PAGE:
IDEAS FOR ARMADA III
(Note: This page is now somewhat academic as Activision no longer develops for the Star Trek franchise… See news page for more info)
First of all, I don’t know if I actually WANT there to be an A3. If A3 comes along, sure enough it will have the latest state-of-the-art graphics engine, and the build-tree will be more complex, but the end result may be a game that is even less playable than A2, and will mean even more people leaving Armada. Nonetheless, if A3 comes along, here is a list of things I would like to see incorporated.
- Out of sync bug fixed – The number 1 problem with Armada is the OOS bug. From a programming point of view there is no reason for this to happen at all, other that lazy coding. We would all like to see this fixed for ALL Windows versions, not just XP. If the game does go out of sync, it should automatically pause and re-sync the player who has gone out. Even if all in-progress construction had to be re-queued after re-sync, it would still be better than playing an OOS game.
- Remove the Surrender option – Get rid of the surrender button and just have the quit option.
- Ability to join games already underway – If one person quits, the game should open up in the lobby so anyone with that map can take over that slot. Beats having the computer as a team-mate.
- Better handling of poor connections – If one person in the game has a slow connection, the rest should only see that player’s ships moving jerkily and vice versa. Why should the rest of us with high-speed connections see laggy graphics just because someone is on dialup or has downloads in the background?
- Drop-to-desktop and game freeze bugs fixed – There is nothing worse than spending up to 2 hours in a good game and you or one of your team-mates crash to desktop, or the game locks up completely and you don’t get to finish it or see the debrief stats.
- Better routing of ships and use of third dimension – I have yet to see a Star Trek episode where a fleet of ships need to go somewhere and end up grinding against each other or bouncing off starbases and shipyards, or getting completely stuck in a group of other ships. If several ships need to be in the same space or get past other ships and stations, they should all be at different Z elevations (height off the map).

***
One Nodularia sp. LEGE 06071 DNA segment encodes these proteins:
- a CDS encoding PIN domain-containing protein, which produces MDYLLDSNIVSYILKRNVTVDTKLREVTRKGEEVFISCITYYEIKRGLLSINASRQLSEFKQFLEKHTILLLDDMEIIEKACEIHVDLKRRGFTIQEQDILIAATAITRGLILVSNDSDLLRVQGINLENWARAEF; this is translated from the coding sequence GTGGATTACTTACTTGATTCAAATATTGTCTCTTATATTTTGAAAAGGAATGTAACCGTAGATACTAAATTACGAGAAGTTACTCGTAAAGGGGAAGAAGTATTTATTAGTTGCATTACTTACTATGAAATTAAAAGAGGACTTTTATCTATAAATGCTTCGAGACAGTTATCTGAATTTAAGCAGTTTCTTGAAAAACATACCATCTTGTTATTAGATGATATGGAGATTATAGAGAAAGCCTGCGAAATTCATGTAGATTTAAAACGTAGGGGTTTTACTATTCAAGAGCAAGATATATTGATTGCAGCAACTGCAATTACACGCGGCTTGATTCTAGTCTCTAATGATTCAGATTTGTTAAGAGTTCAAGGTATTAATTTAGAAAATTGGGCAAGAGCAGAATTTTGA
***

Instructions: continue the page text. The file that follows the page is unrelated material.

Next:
- Limited amount of superweapon stations – Used strategically, superweapons such as Temporal Distortion and Shockwave work great, but it totally spoils the game when one team wins purely because one of them built 20 temps. If these were limited to, say, 3 per player, it would mean they had to be used sparingly and would make a more interesting game.
- Decentralised servers – Completely remove the need for a central server to run the game (like WON). Any player could host a game and other players could connect directly to that player. A central server would only need to handle the list of opened games and lobby chat rooms, so the games would run a lot faster. Direct IP play would also be included, as in A2.
- Chat to players already in games – The Armada lobby lists only players who are in the lobby. The A2 lobby lists all the players who are in games, as well as those actually in the lobby. It would be good to be able to send messages into the games in progress. The person in the game would have to choose to accept or ignore messages from that player.
- Kick-ban option – If a person has to be kicked from the game setup screen, there should be a kick-ban option preventing that IP address entering again for the rest of that gaming session.
- Lower ping filters – If a decentralised server is used, pings are no longer constant, because the ping is the time taken to send signals between you and that player, rather than to the server. This means that pings are much lower, especially between players who are thousands of miles from the central server. Example: With WON, if 2 players in Australia want to play against each other, one player has to send signals to the server in the USA. The server then has to send that signal the same distance back to the other player. Without central servers, the 2 computers talk directly to each other.
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